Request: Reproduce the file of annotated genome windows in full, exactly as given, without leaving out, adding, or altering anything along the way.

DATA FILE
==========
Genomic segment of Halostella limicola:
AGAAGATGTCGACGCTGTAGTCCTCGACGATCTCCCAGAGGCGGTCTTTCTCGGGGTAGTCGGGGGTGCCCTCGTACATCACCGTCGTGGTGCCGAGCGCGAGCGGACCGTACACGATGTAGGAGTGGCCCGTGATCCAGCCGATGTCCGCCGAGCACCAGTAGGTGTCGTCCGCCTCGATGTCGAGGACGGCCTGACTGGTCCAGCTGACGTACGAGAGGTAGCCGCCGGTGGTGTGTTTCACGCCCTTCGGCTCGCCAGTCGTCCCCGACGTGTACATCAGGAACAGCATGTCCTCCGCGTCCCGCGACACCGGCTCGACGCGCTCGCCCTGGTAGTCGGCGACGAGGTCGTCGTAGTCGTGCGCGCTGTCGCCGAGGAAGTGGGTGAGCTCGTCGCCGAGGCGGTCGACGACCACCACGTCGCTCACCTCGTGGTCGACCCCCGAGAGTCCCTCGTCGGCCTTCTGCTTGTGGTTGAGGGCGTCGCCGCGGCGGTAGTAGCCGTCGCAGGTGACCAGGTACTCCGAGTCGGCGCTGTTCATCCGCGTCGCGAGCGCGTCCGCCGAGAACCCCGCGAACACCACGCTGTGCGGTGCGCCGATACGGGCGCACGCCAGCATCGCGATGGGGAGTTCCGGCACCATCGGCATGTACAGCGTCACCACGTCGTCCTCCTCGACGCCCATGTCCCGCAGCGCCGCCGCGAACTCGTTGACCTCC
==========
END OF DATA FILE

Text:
Genomic segment of Halostella limicola:
AGAAGATGTCGACGCTGTAGTCCTCGACGATCTCCCAGAGGCGGTCTTTCTCGGGGTAGTCGGGGGTGCCCTCGTACATCACCGTCGTGGTGCCGAGCGCGAGCGGACCGTACACGATGTAGGAGTGGCCCGTGATCCAGCCGATGTCCGCCGAGCACCAGTAGGTGTCGTCCGCCTCGATGTCGAGGACGGCCTGACTGGTCCAGCTGACGTACGAGAGGTAGCCGCCGGTGGTGTGTTTCACGCCCTTCGGCTCGCCAGTCGTCCCCGACGTGTACATCAGGAACAGCATGTCCTCCGCGTCCCGCGACACCGGCTCGACGCGCTCGCCCTGGTAGTCGGCGACGAGGTCGTCGTAGTCGTGCGCGCTGTCGCCGAGGAAGTGGGTGAGCTCGTCGCCGAGGCGGTCGACGACCACCACGTCGCTCACCTCGTGGTCGACCCCCGAGAGTCCCTCGTCGGCCTTCTGCTTGTGGTTGAGGGCGTCGCCGCGGCGGTAGTAGCCGTCGCAGGTGACCAGGTACTCCGAGTCGGCGCTGTTCATCCGCGTCGCGAGCGCGTCCGCCGAGAACCCCGCGAACACCACGCTGTGCGGTGCGCCGATACGGGCGCACGCCAGCATCGCGATGGGGAGTTCCGGCACCATCGGCATGTACAGCGTCACCACGTCGTCCTCCTCGACGCCCATGTCCCGCAGCGCCGCCGCGAACTCGTTGACCTCC